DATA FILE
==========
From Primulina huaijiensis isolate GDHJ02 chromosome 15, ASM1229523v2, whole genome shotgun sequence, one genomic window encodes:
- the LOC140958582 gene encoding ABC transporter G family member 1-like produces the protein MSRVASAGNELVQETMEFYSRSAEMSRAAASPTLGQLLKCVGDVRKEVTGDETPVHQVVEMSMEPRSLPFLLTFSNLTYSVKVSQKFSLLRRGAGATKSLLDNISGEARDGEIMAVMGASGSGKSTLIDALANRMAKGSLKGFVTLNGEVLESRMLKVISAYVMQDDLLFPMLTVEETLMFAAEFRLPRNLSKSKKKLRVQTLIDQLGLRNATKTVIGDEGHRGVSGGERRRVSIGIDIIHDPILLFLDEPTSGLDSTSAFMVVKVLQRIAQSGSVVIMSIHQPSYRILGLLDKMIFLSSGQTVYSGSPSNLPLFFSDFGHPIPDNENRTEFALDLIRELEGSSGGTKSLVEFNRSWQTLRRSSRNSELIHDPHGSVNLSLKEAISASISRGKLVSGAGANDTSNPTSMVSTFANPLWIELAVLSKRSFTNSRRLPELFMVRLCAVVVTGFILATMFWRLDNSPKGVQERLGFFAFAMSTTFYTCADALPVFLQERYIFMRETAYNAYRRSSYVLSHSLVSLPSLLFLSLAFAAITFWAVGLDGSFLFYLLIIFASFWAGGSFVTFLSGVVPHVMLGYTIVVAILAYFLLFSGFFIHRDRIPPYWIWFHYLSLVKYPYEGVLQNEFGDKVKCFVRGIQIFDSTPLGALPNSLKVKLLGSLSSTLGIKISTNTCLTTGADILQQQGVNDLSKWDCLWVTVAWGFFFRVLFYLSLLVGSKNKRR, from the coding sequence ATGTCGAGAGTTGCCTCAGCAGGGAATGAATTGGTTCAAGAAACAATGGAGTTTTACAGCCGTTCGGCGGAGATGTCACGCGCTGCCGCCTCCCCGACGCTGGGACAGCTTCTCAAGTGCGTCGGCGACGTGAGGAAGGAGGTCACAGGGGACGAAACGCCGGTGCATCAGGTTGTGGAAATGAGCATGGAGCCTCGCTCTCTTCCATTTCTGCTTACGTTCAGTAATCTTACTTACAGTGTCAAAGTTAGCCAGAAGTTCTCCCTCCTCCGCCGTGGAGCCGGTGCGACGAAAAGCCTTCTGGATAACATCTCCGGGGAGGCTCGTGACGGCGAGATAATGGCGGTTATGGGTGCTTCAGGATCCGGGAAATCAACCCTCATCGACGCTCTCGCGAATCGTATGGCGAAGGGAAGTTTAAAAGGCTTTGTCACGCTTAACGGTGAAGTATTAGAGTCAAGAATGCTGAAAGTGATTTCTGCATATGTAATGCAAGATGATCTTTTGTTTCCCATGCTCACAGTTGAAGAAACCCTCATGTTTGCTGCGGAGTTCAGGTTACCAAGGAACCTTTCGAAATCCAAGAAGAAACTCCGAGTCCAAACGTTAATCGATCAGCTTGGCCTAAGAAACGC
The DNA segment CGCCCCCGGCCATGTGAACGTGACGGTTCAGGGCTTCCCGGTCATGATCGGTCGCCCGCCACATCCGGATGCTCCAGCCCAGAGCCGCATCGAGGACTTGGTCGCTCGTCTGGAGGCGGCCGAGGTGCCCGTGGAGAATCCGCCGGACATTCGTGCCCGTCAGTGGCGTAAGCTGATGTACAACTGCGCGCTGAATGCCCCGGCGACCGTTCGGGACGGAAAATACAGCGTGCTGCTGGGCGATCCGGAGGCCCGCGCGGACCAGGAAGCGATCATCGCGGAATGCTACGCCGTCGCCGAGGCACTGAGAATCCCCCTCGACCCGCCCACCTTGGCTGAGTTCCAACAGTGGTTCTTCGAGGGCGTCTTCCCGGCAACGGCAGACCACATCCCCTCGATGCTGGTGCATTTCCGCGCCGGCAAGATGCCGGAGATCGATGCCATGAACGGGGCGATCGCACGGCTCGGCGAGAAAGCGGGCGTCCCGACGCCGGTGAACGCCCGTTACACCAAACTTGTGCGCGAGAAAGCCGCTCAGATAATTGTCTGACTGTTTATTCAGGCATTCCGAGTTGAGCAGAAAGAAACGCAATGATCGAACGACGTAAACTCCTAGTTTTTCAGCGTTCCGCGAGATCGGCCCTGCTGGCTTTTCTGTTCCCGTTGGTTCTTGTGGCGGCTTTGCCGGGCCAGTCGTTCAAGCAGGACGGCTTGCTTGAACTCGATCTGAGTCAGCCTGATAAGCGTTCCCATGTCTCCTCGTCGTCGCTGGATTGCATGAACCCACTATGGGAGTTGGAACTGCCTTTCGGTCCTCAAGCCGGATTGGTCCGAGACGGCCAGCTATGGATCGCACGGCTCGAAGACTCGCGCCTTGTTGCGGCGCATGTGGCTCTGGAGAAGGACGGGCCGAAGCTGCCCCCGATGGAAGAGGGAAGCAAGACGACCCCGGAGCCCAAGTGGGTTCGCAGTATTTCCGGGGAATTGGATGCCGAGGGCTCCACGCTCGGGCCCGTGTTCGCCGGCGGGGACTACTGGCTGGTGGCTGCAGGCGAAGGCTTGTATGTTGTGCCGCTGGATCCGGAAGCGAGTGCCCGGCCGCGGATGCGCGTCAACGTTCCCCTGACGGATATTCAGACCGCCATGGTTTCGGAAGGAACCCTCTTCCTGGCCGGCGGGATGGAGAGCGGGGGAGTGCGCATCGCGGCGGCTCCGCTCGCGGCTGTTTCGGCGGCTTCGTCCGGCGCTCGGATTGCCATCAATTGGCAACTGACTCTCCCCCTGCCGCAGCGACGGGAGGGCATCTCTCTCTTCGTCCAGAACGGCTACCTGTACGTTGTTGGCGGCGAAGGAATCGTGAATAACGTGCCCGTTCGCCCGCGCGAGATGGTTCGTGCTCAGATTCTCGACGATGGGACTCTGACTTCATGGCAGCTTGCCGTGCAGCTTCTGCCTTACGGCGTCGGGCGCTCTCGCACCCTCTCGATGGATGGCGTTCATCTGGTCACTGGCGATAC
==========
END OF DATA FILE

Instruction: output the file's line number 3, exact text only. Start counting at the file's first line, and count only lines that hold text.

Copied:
The DNA segment CGCCCCCGGCCATGTGAACGTGACGGTTCAGGGCTTCCCGGTCATGATCGGTCGCCCGCCACATCCGGATGCTCCAGCCCAGAGCCGCATCGAGGACTTGGTCGCTCGTCTGGAGGCGGCCGAGGTGCCCGTGGAGAATCCGCCGGACATTCGTGCCCGTCAGTGGCGTAAGCTGATGTACAACTGCGCGCTGAATGCCCCGGCGACCGTTCGGGACGGAAAATACAGCGTGCTGCTGGGCGATCCGGAGGCCCGCGCGGACCAGGAAGCGATCATCGCGGAATGCTACGCCGTCGCCGAGGCACTGAGAATCCCCCTCGACCCGCCCACCTTGGCTGAGTTCCAACAGTGGTTCTTCGAGGGCGTCTTCCCGGCAACGGCAGACCACATCCCCTCGATGCTGGTGCATTTCCGCGCCGGCAAGATGCCGGAGATCGATGCCATGAACGGGGCGATCGCACGGCTCGGCGAGAAAGCGGGCGTCCCGACGCCGGTGAACGCCCGTTACACCAAACTTGTGCGCGAGAAAGCCGCTCAGATAATTGTCTGACTGTTTATTCAGGCATTCCGAGTTGAGCAGAAAGAAACGCAATGATCGAACGACGTAAACTCCTAGTTTTTCAGCGTTCCGCGAGATCGGCCCTGCTGGCTTTTCTGTTCCCGTTGGTTCTTGTGGCGGCTTTGCCGGGCCAGTCGTTCAAGCAGGACGGCTTGCTTGAACTCGATCTGAGTCAGCCTGATAAGCGTTCCCATGTCTCCTCGTCGTCGCTGGATTGCATGAACCCACTATGGGAGTTGGAACTGCCTTTCGGTCCTCAAGCCGGATTGGTCCGAGACGGCCAGCTATGGATCGCACGGCTCGAAGACTCGCGCCTTGTTGCGGCGCATGTGGCTCTGGAGAAGGACGGGCCGAAGCTGCCCCCGATGGAAGAGGGAAGCAAGACGACCCCGGAGCCCAAGTGGGTTCGCAGTATTTCCGGGGAATTGGATGCCGAGGGCTCCACGCTCGGGCCCGTGTTCGCCGGCGGGGACTACTGGCTGGTGGCTGCAGGCGAAGGCTTGTATGTTGTGCCGCTGGATCCGGAAGCGAGTGCCCGGCCGCGGATGCGCGTCAACGTTCCCCTGACGGATATTCAGACCGCCATGGTTTCGGAAGGAACCCTCTTCCTGGCCGGCGGGATGGAGAGCGGGGGAGTGCGCATCGCGGCGGCTCCGCTCGCGGCTGTTTCGGCGGCTTCGTCCGGCGCTCGGATTGCCATCAATTGGCAACTGACTCTCCCCCTGCCGCAGCGACGGGAGGGCATCTCTCTCTTCGTCCAGAACGGCTACCTGTACGTTGTTGGCGGCGAAGGAATCGTGAATAACGTGCCCGTTCGCCCGCGCGAGATGGTTCGTGCTCAGATTCTCGACGATGGGACTCTGACTTCATGGCAGCTTGCCGTGCAGCTTCTGCCTTACGGCGTCGGGCGCTCTCGCACCCTCTCGATGGATGGCGTTCATCTGGTCACTGGCGATAC